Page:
4.3. Post-Operative Complications
In our series, infectious complications were at the first rank of post-operative complications of cesarean sections, largely dominated by parietal suppuration, which affected 34.79% of all cesarean sections; this is followed by endometritis 3.76%. Benkirane S et al. reported a rate of 10.4% of cesarean sections with infectious complications, and its risk factors were represented primarily by the urgency of the cesarean section and the rupture of the water pocket . Women who deliver by cesarean section are 5 to 20 times more likely to become infected than women who deliver vaginally . These complications lead to significant postnatal morbidity, prolonging the duration of hospitalization and significantly increasing the financial cost. Their incidences vary from 7% to 25% depending on the authors and can vary widely depending on the criteria used . Wall infections are the contamination of the scar by bacteria of skin or vaginal origin. It should be noted that many studies have shown that less than half of surgical site infections are diagnosed before the patient leaves the maternity ward. The overall incidence is therefore particularly underestimated if they are not sought after the patient’s discharge . Concerning endometritis, their incidence is assessed in different ways by authors. For Benkirane et al. it was 2% .
In our study, postpartum hemorrhage involved 14 patients, i.e. a rate of 4.38%. In the study reported by Ngowa et al.  these hemorrhagic complications occurred in 8.48% of patients.
In our series 11 patients developed a urinary infection i.e. 3.44%. This is underestimated due to the lack of a systematic related research. Van Ham  reported a frequency of 3%. 7 cases of thrombophlebitis of the lower limb i.e. a rate of 2.19% were recorded. Early morning wake up was systematic. However, low molecular weight heparin was not available. Risk factors were mainly represented by: advanced age, the lack of patient follow-up and the urgent context of the cesarean section. Clément reported a frequency of 0.34 and identified multiparity, obesity, thromboembolic history, prolonged bed rest, hemostasis disorders and infection as the main risk factors . There were also 6 event cases i.e. a rate of 1.88%. This rate is higher than the one reported by Benkirane S . These 6 cases were surgically resumed and the postoperative outcomes were without anomalies.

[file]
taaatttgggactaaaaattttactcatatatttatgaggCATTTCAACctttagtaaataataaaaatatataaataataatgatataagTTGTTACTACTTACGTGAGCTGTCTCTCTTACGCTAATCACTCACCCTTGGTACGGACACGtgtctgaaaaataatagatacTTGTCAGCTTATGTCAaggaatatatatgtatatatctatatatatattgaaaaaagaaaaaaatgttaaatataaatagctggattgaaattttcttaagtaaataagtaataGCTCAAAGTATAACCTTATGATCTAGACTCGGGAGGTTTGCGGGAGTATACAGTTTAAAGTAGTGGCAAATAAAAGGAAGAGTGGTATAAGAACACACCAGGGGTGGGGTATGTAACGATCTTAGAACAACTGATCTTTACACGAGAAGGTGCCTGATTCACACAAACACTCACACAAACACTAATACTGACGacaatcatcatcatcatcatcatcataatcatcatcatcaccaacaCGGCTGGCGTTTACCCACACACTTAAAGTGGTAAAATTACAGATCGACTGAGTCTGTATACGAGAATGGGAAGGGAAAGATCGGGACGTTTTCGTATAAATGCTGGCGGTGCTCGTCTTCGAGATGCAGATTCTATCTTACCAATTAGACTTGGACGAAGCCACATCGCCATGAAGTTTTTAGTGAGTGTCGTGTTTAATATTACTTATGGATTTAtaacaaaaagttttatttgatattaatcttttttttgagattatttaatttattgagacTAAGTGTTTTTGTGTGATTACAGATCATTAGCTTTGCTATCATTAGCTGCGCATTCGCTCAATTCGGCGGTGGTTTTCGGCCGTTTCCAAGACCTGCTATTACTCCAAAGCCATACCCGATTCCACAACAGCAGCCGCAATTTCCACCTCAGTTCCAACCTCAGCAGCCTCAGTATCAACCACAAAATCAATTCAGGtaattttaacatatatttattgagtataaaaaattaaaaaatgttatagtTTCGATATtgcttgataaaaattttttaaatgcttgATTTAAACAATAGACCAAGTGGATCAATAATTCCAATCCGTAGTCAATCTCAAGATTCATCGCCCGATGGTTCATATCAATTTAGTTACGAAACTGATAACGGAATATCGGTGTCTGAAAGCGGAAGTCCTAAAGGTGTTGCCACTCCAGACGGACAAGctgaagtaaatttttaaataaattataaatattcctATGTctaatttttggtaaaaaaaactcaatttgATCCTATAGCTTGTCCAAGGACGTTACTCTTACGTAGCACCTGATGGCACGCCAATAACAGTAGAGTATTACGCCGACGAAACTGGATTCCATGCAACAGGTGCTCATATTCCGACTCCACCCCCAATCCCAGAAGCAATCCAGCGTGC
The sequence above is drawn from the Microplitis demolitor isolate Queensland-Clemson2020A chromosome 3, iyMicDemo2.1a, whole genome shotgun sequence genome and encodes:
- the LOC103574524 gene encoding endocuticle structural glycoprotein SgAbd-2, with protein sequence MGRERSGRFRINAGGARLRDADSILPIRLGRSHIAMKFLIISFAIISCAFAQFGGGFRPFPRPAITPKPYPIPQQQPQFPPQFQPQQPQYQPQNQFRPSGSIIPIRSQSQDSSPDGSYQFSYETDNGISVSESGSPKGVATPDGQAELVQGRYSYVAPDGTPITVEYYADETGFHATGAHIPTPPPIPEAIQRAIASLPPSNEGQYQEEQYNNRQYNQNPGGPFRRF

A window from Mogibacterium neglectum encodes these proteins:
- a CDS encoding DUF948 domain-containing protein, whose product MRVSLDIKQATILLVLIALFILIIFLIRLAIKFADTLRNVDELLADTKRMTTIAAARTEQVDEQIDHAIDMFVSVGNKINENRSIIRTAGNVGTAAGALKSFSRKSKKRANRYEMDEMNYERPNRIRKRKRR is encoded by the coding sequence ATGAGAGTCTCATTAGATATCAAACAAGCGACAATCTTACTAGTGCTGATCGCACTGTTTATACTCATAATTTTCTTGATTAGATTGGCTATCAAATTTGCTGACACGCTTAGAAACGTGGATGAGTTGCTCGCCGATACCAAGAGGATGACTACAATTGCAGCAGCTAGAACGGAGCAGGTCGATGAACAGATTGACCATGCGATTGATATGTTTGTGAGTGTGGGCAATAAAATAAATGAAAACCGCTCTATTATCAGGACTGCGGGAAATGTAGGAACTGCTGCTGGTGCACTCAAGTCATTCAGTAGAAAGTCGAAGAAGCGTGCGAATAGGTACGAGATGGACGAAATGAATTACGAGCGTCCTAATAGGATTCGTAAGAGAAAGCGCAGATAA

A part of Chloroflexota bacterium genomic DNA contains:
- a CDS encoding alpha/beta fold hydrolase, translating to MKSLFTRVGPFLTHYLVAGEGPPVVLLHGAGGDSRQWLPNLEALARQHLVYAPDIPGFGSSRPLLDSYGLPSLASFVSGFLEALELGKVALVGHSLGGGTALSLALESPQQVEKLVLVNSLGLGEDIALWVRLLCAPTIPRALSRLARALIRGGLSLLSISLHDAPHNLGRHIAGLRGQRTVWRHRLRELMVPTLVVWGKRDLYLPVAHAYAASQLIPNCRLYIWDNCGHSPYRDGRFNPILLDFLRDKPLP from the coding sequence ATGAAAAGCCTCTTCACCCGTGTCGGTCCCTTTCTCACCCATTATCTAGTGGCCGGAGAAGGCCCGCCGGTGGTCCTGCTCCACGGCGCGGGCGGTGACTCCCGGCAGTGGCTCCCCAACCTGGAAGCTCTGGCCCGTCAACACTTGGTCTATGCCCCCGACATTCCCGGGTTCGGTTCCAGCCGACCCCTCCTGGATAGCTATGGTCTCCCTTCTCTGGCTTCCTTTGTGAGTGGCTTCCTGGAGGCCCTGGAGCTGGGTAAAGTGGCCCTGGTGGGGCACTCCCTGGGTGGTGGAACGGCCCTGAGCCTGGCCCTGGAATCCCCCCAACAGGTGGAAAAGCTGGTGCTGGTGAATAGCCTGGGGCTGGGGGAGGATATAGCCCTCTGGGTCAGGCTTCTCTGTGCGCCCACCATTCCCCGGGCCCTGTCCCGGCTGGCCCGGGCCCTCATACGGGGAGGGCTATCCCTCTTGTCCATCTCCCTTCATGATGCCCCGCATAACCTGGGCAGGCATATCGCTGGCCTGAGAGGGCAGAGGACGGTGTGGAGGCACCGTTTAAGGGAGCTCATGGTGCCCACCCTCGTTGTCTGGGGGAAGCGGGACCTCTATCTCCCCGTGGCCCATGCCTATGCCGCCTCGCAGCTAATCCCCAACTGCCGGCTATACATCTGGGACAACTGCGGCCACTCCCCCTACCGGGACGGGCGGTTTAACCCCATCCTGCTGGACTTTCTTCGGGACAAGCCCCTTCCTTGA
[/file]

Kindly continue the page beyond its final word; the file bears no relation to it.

3 cases of pelviperitonitis were recorded i.e. a rate of 0.94%, which were surgically repeated and the consequences were good. Benkirane S et al. reported 0.21% .
4.4. Maternal Lethality
We recorded 4 maternal deaths, representing a lethality of 1.25%. This high rate would be explained by the weakness of the technical platform.
Maternal mortality after caesarean sections is no longer the one we observed a long time ago, thanks to advances in resuscitation, anaesthesia, antibiotic therapy and blood transfusion techniques. In the Moroccan study, maternal mortality after caesarean sections was 2.8 per 1000, which is 3 times higher than the risk of vaginal delivery . It was 1.4% in the Cissé et al. study in Senegal and 3.45% in a study in Guinea  . It is known that caesarean sections are associated with a much higher risk of maternal death than vaginal deliveries .
From the results of this study it appears that maternal complications of cesarean sections remain considerable. Infectious and hemorrhagic complications were the most frequent.
These results call for increased perioperative asepsis measures in our surgical theaters to reduce infectious complications. Greater awareness among health personnel of the need of a better preparation for childbirth at the end of pregnancy will reduce the frequency of patient’s transfers from birthing centers and health centers to hospital. The continuous increase in caesarean section rate over the years collides with increased maternal morbidity in the short and long term. Indications for cesarean sections should be well thought out and include the responsibility of an experienced obstetrician.